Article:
International Badge Day

International Badge Day is just six weeks away, and I’m very excited for this celebration of sorority membership and sisterhood. Our potential on Badge Day is immense, as there are over 4,000,000 initiated sorority members. You can make your move and help us celebrate by wearing your badge on Monday, March 5, and by reading about and sharing the history of all our member groups’ badges over the next few weeks.

Alpha Chi Omega:
• The design for the Alpha Chi Omega badge which appealed the most to the Founders was a replica of the harp because it seemed in keeping with the founders’ musical interest.
• Looking to Greek mythology, they found that the first instrument played by the gods on Mt. Olympus was a lyre.
• The jeweled golden lyre is adorned by 22 pearls.

Delta Gamma:
• 1873 – “Hope” was the watchword of Delta Gamma when founded at The Lewis School in Kosciusko, Mississippi. Thus the gold letter “H” with the Greek letters engraved on the crossbar became the insignia .
• 1877 – The traditional symbol of hope is the anchor and because it was considered more decorative than the original, Alpha chapter adopted Corinne Miller’s design of the badge.
• 1905 – A uniform, smaller design of the badge was adopted by the fourteenth Delta Gamma Fraternity and is still being used today.

Phi Mu:
• In 1852, Philomathean Society Founder and first president, Mary Ann DuPont Lines, wore the first badge, which was fashioned from a $20 gold piece her father gave to her when she entered Wesleyan College.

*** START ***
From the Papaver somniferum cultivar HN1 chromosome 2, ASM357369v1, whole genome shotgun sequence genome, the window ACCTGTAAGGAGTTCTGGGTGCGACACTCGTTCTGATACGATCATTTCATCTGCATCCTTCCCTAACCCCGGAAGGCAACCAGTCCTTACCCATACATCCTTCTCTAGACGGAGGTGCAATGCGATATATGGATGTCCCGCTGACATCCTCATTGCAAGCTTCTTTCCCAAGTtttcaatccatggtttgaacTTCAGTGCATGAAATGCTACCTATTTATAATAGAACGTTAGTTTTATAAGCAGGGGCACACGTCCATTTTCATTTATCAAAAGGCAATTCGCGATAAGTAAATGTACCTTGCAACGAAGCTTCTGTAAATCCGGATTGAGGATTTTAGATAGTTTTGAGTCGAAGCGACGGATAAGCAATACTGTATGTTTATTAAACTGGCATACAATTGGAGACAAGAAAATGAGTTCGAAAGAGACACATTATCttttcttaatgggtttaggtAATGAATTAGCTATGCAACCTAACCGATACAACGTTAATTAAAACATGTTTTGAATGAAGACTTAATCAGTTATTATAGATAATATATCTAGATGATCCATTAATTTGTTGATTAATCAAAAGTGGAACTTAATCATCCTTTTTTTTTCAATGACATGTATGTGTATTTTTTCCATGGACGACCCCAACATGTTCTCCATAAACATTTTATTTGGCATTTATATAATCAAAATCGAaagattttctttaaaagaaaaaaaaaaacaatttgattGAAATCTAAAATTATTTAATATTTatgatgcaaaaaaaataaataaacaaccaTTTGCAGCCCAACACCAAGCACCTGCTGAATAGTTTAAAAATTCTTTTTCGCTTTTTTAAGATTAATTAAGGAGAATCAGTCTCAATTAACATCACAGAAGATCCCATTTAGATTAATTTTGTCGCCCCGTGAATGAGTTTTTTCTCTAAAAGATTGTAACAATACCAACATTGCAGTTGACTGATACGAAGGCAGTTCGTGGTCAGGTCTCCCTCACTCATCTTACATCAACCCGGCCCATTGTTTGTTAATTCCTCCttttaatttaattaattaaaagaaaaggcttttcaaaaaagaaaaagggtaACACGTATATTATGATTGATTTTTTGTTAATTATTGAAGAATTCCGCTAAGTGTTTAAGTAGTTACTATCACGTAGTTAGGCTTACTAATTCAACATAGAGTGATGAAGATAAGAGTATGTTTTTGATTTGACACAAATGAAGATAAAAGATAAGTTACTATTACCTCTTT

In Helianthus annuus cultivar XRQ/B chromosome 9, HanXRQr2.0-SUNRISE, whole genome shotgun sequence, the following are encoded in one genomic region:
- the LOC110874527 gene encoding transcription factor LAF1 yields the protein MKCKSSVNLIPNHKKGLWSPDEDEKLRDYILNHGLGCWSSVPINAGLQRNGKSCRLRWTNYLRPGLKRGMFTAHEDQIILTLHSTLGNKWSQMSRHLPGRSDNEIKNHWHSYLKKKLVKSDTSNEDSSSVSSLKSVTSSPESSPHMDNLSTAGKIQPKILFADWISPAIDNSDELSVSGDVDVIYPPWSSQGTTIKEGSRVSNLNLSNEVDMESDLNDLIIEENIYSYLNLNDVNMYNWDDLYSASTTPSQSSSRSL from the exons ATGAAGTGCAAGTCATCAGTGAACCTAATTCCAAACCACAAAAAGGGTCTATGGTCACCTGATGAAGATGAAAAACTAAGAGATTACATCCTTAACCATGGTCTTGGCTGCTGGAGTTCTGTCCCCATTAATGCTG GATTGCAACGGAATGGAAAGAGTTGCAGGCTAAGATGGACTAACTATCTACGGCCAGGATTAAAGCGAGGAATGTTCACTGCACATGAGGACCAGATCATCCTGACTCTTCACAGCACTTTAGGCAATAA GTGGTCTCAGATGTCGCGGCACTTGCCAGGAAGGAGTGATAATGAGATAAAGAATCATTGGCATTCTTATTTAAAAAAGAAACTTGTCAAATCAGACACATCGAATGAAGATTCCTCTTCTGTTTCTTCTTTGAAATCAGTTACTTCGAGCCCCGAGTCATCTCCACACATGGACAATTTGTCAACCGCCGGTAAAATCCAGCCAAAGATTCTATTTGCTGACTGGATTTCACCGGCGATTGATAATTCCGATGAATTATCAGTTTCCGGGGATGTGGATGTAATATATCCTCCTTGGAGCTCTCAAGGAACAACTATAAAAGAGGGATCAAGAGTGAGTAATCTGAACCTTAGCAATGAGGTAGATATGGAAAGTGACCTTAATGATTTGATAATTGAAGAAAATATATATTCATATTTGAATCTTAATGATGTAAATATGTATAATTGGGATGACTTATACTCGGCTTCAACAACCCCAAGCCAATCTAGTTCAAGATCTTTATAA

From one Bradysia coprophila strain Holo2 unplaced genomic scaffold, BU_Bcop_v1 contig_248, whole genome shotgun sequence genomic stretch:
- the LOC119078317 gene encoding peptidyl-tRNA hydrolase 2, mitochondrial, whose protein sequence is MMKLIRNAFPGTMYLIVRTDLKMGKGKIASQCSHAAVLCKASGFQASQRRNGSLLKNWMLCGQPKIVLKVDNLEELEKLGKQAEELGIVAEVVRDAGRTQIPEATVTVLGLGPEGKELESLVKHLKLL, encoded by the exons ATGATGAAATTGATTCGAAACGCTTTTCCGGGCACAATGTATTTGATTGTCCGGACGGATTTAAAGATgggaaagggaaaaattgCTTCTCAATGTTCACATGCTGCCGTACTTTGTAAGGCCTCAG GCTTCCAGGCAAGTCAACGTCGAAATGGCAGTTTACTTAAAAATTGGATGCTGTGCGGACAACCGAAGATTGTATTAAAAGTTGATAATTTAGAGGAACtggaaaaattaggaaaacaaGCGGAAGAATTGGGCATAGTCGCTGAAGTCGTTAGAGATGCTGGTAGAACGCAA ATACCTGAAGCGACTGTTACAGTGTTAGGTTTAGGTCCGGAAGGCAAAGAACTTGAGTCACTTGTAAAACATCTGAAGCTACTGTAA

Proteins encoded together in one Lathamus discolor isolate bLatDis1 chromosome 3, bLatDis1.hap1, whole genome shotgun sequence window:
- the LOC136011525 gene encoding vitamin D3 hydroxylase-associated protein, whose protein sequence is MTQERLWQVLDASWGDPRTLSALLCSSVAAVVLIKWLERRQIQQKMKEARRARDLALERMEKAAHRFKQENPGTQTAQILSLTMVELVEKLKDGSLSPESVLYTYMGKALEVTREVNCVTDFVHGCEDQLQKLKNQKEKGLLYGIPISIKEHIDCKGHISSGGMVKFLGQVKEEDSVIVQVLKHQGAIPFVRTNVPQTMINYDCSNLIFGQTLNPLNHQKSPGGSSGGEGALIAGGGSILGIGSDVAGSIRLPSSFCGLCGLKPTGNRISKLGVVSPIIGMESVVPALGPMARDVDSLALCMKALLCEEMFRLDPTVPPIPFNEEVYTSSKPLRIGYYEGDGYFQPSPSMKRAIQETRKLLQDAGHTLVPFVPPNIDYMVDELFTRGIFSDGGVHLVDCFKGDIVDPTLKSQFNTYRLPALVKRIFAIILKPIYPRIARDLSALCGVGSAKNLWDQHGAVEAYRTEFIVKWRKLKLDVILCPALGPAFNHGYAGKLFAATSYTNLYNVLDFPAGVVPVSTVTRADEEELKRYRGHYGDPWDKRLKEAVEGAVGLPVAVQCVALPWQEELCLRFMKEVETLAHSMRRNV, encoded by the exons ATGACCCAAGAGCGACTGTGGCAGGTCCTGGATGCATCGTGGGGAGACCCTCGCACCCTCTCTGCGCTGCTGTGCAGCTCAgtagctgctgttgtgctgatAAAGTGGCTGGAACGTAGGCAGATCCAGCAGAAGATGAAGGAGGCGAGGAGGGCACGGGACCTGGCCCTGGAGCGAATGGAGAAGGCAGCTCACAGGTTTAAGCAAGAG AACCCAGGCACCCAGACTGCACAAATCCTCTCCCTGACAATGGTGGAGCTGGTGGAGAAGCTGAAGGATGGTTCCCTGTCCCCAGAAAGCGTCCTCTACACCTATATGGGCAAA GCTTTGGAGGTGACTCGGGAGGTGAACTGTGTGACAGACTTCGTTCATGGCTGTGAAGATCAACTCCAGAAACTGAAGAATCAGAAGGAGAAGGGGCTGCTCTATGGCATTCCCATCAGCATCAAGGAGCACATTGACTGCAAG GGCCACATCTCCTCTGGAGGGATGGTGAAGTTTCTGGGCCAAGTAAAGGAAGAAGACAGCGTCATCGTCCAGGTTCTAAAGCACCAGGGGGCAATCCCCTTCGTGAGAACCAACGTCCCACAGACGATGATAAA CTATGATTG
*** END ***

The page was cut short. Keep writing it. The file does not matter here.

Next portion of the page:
• The Phi Mu badge is the same barbed quatrefoil shape as the Philomathean badge; the main change occurred in 1904 when the open motto, “Les Soeurs Fideles” was removed and the Greek letters “FM” were added.
• Phi Mu was the first NPC organization to allow the badge to be worn as a ring or pendant. The 1974 Convention voting body made that decision, with the National President casting the vote that carried the motion

Alpha Phi:
• In October 1872, right after the founding of the Fraternity, Alpha Phi’s founding members ordered the fraternity’s very first badges from Stone and Ball Jewelers of Syracuse, New York.
• The official badge of Alpha Phi was adopted at the 1908 Convention held in Madison, Wisconsin.
• Prior to the adoption of the official badge, members designed their own badges, often choosing the design known as the “Lazy Phi.” This design incorporated the letter “Phi” lying on its side.

Chi Omega:
• Chi Omega’s first badge was crafted from dental gold by one of Chi Omega’s founders, Dr. Charles Richardson, as he was a dentist by trade.
• It was not until a vote at the 1906 Convention that Chi Omega badges were standardized in size and the stones were restricted to only diamonds or pearls.
• In the 1980s, the Governing Council determined that an alumna may wear the badge on a ring or pendant, or on the collar of a suit or dress. Collegians must wear it only over their heart.